Statistical analysis is essential to practicing modern medicine. Properly designed clinical trials are at the heart of Evidence-based medicine (EBM). The concept of EBM has evolved over the last 30 years from the work of Archie Cochran, an epidemiologist, who wrote a series of lectures in 1972 on the efficacy of medical services.
The recent US Centers for Disease Control and Prevention's (CDC) surveillance report stated that this year's flu season has crossed the threshold for being considered an epidemic â€“ that is, the proportion of deaths attributed to pneumonia and influenza (8.5%) through the 122 Cities Mortality Reporting System was above the agency's epidemic threshold of 7%.
For hospitalized patients, some stays are extended by comorbidities including pneumonia, which can present additional health concerns. A recent study looked at the effect of acid-suppressive medications for stroke patients in an effort to prevent them catching pneumonia as well.
As pulmonary issues like asthma become more prevalent in our population, the links to other potential comorbidities have also gained clarity. A recent study observed the connection between patients diagnosed with asthma and those potentially developing obstructive sleep apnea.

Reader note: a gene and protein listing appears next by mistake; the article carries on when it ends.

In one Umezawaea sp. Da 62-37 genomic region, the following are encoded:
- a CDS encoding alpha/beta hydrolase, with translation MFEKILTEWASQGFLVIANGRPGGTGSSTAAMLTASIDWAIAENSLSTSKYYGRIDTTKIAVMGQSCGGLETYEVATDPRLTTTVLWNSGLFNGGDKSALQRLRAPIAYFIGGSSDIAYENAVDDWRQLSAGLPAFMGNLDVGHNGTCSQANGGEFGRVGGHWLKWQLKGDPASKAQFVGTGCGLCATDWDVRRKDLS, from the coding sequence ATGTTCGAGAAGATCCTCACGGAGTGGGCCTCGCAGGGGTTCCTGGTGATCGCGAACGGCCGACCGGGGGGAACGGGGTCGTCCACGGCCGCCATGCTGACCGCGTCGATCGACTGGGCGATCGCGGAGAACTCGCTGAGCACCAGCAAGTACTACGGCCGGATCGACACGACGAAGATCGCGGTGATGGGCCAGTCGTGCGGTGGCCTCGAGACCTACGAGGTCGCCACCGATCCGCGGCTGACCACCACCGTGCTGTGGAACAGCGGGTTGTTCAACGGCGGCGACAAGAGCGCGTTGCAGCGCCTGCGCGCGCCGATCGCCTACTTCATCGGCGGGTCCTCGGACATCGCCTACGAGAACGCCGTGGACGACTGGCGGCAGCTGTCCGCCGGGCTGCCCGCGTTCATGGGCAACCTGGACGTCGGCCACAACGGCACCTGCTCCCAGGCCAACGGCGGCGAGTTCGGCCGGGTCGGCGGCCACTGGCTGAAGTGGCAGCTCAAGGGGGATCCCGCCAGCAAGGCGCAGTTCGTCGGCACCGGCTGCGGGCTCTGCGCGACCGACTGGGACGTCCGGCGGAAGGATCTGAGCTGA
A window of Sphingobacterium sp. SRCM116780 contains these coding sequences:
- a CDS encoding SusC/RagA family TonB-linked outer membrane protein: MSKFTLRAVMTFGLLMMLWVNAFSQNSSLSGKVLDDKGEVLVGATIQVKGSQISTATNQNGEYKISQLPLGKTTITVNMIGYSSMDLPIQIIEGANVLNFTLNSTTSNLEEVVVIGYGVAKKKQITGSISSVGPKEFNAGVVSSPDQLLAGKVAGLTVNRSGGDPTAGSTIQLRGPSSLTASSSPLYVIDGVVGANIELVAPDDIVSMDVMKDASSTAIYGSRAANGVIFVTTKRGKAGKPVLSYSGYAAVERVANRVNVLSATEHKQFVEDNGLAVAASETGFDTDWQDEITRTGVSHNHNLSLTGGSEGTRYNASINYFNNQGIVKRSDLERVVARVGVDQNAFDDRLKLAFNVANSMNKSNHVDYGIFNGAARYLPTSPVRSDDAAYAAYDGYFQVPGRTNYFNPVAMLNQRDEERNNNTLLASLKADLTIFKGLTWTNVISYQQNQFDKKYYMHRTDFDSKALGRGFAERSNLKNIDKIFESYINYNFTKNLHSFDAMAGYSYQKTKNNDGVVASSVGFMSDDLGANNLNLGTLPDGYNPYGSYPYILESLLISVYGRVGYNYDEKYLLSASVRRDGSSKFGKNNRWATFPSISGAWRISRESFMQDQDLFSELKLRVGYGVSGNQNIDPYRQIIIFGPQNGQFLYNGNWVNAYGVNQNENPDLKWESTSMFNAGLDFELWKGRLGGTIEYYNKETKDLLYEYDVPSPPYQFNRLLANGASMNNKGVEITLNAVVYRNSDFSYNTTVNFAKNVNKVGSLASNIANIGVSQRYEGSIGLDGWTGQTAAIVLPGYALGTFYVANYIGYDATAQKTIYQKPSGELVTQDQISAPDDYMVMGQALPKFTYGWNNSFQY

Smoking rates were found to be higher in men than in women, but decreasing in both sexes â€“ reports had indicated the rates may be increasing in young women. Previous studies have shown women become addicted to nicotine faster and have greater difficulty quitting smoking due to more intense cravings when stimulated by cues than men.
Adherence is more than just a patients' known responsibility to take medications â€“ there are reasons why patients may not want to stick to their regimens, as Lisa Rosenbaum, MD, explored in the latest NEJM.
JAMA Psychiatry has published a study ahead of print examining the relationship between PTSD and T2DM in Nurses' Health Study II participants. The study questioned whether PTSD increased the risk of T2DM among civilians, and the magnitude of change. The findings indicated a positive association.
Avoiding intracranial hemorrhage (ICH) is a major concern for physicians treating patients with anticoagulation drugs. Iatrogenic ICH related to anticoagulants occurs in 0.3% to 1.8% of patients a year who are taking warfarin.
Cerebral microbleeds (CMBs) following a transient ischemic attack (TIA) may be a sign a patient is likely to have another stroke. All patients who have a TIA are at risk of a recurrence, but that risk can be modified by optimal treatment, Jae-Sung Lim, MD, MSc and colleagues report. In fact, 80% of those recurrences could be eliminated, Lim wrote in a study in JAMA Neurology. But that may not be the case with TIA patients who have CMBs
A review published in JAMA in January explored several factors surrounding traveler's diarrhea, a condition commonly encountered by people voyaging from a high-income to a lower- or middle-income country